Saturday, April 23, 2022

Quick notes on Woodside Energy (ASX:WPL)

Largest Australian LNG producer, with long-life conventional projects.

Its a well-covered blue chip, so no point over analysing it.  I just want to get a feel for their risks and numbers.

GeoPolitical Risk

Very low.  All 2021 production and 94% of their 2P reserves were from offshore Australia.  So its is safe from any wars/revolutions in Russia, Asia or the Middle East.  About half their 2C gas reserves are in Canada, and they have some development in Senegal.

Some China risk.  30-40% of Australia's LNG exports go to China.  Probably the same proportion for Woodside's.  If China attacked Taiwan, these would need to find a new market.  That event would probably tank the LNG market.

Some ESG risk: In 2021 19% of Woodside shareholders vote to "manage down" oil and gas production.  Australia is pretty woke.


After dropping for the past 7 years, 1P and 2P reserves doubled in 2021, the increase being transferred from their 2C reserves (p56), almost all of it to due to first time reserves classification of the Scarborough development (West Australia) (p145) (p26).

Taken at face value, they have 12 years of 1P gas reserves remaining.

Balance Sheet

Net debt is low at 3.7bn.  Less than 1X 2021 EBIDTA (a good year).  Or 2X 2020 EBIDTA (a bad year).

Historical Cashflows

They paid high dividends, even in 2020's downturn.  I'm a bit uncomfortable with this.  I did the numbers below to get a feel for their last past 10 years' cashflow generation, capex and dividends.

CashFlows from Ops are usually greater than Cash(out)flows For Investment.  The yellow line is usually positive:

Dividends are high, based on 50-80% of NPAT.  No relationship between cashflows generated and dividends paid out:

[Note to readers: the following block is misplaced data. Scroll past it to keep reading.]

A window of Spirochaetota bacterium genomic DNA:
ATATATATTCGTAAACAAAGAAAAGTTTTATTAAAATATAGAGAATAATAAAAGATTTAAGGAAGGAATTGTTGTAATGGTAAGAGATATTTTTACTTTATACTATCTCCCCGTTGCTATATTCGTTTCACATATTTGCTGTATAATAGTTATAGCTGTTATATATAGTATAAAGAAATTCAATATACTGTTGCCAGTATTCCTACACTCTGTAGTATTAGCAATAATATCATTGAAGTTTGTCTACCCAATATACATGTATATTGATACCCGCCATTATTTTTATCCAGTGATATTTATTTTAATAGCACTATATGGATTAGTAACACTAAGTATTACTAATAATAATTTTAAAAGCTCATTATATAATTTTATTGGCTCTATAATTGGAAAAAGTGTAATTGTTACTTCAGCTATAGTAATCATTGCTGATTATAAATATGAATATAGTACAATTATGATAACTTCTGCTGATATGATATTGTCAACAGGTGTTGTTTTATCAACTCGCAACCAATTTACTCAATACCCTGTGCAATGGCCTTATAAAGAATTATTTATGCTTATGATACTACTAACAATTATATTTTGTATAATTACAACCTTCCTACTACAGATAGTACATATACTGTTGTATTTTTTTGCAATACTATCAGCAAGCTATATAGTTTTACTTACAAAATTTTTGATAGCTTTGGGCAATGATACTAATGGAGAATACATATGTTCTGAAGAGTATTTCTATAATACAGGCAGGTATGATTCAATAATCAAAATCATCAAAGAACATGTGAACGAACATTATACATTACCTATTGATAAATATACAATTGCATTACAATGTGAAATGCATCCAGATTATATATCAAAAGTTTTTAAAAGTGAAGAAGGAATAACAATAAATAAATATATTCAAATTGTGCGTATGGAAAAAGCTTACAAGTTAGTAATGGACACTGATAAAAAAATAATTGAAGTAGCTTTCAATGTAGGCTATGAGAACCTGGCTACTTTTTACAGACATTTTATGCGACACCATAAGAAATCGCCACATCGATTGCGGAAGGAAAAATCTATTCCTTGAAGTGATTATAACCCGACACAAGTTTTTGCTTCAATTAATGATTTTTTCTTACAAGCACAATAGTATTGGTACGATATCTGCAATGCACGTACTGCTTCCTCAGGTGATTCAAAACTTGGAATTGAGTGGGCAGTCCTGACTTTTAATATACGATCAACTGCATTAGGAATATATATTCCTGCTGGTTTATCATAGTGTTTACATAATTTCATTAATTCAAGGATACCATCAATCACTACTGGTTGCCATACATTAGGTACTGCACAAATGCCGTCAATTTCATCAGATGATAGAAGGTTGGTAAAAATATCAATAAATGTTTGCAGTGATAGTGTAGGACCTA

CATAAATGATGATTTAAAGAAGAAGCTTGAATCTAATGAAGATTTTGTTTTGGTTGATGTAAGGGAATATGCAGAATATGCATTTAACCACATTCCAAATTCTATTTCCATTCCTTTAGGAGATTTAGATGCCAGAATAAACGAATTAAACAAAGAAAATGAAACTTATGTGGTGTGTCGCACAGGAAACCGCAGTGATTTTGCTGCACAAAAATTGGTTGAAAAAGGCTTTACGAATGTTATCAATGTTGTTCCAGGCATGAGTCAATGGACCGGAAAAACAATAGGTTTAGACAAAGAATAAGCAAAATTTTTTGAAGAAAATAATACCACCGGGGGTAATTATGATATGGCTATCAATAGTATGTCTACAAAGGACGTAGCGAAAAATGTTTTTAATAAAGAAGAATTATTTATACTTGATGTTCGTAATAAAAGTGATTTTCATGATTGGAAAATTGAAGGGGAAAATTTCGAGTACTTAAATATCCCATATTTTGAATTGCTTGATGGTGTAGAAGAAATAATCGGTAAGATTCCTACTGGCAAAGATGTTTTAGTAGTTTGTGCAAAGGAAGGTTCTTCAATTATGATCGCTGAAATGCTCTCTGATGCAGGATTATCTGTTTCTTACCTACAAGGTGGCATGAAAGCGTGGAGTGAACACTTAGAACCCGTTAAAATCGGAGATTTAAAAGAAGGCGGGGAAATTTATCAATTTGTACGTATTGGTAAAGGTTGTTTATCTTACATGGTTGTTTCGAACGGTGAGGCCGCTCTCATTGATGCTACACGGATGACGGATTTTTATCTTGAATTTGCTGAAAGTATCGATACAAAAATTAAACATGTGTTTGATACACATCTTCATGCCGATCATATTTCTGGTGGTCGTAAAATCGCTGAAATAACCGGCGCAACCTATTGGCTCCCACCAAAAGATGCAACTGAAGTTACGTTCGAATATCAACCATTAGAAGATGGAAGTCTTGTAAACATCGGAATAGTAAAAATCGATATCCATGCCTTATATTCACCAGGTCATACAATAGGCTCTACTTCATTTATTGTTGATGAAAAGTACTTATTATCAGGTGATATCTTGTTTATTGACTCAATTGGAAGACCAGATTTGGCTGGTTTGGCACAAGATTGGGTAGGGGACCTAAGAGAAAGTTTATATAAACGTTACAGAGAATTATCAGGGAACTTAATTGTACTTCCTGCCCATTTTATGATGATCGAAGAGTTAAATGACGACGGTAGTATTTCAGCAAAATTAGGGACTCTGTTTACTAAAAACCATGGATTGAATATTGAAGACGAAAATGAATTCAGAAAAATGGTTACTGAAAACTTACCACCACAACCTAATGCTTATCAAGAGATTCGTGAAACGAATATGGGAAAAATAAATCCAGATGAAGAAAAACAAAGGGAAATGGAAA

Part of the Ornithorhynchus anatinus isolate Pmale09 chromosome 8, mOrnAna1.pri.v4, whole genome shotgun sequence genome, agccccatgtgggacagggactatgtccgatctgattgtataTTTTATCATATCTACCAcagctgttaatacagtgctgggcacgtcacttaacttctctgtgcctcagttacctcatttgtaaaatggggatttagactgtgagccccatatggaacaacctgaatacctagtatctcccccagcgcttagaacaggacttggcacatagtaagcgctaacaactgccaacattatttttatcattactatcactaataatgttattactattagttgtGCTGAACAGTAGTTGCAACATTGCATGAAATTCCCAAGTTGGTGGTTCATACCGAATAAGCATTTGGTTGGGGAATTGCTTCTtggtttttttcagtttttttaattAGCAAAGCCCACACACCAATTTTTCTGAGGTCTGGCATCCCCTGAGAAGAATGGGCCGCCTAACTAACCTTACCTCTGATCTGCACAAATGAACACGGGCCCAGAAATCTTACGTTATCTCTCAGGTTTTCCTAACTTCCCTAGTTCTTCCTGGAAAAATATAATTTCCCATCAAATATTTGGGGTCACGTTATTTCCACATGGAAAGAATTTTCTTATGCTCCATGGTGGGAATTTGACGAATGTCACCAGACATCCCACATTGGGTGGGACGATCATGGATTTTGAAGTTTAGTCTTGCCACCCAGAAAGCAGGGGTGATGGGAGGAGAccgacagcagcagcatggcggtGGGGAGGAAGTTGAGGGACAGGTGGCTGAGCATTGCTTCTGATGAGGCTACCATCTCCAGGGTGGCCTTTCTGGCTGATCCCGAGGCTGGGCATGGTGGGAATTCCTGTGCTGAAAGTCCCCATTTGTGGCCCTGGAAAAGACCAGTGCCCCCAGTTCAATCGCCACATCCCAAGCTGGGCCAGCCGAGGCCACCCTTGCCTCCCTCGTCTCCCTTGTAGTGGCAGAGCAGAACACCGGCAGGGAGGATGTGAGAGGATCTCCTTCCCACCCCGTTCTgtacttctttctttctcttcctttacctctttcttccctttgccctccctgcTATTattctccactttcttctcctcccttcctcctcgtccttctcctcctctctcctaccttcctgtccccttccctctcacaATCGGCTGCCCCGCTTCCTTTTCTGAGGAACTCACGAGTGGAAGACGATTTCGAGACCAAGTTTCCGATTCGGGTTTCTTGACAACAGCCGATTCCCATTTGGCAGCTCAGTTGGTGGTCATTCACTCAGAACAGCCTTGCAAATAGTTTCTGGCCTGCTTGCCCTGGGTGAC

Over the period, the average annual cashflow generated (CFO-CFI) was 1.2bn  The average dividend paid out was 1.1bn.  So they paid almost all cash generated as dividends!

These dividends are a little high and could be better used for growth.  But they are probably sustainable - its not a ponzi.  I just dislike cyclical companies that pretend to be something they aren't.

The latest 2021 dividend of USD 1.35 is 80% of NPAT.

BHP Merger

The proposed merger with BHP Petroleum, if done in Dec 2021 (pro forma), would have:
  • Almost doubled the number of issued shares (up 95%)
  • Not increased debt, but added a 4.1 billion provisions (restoration, I think)
  • Increase 1P reserves by 62% (in MMboe - however BHP's reserves are 'oiler', at around 30% oil) (p235)
  • Changed production profile to be 'oilier': up to 30% oil.  Also change production profile from 100% Australian to 15% GOM and 5% Trinidad and Tobago (near Venezuela) (p238)
  • Increased CFO from 3792m to 6314m (up 86%).
  • Increased CFI from 2941 to 4042 (up 37%)
2/3rds of BHP's assets are in GOM.  These have a 20-30 year expected life.  Their Australian assets have a 10 year lifespan (p151):

They expect 400m pre-tax savings annually (p226) in 'synergies' which are not part of the pro-forma numbers above.

From the numbers, I'm guessing the merger maaaaayyy be OK for Woodside shareholders.  If they get their 'synergies'.  They are both Australian companies, so no culture shock.  BHP is a motivated (maybe irrational) seller.

Capex and Production Growth

For Woodside, the term capex means "Cashflow from Investment".

I couldn't find much.  Best I found was 2019 (pre-covid) slides expecting a 2021 peak in capex of 4-5bn (slide 39):

With ramp ups in production volume till 2024-2026 (slide 9):

Actual 2021 CFI was 2.9bn.  Looks like a lot of investment has been pushed back and is still to come.

Presentations and transcripts in 2020 and 2021 don't give long term capex targets, they only give them for the following year.  2022's capex is expected to balloon to 4bn (excluding BHP's assets) (p24).


Blue chip company paying almost all its cashflows as dividends.  I think it will diversify my energy stocks, adding production from a low risk part of the world.

I'll add this to my watchlist.  Not buying it now cause I think the market's going off a cliff in the next 3 months.  And there's a chance that woke BHP shareholders dump their unholy fossil fuel shares once the merger goes through on June 1st.


Australian WHT on dividends to Singapore residents is 15%.

The main business problem the company has is a rising AUD and costs, if the commodities boom continues.

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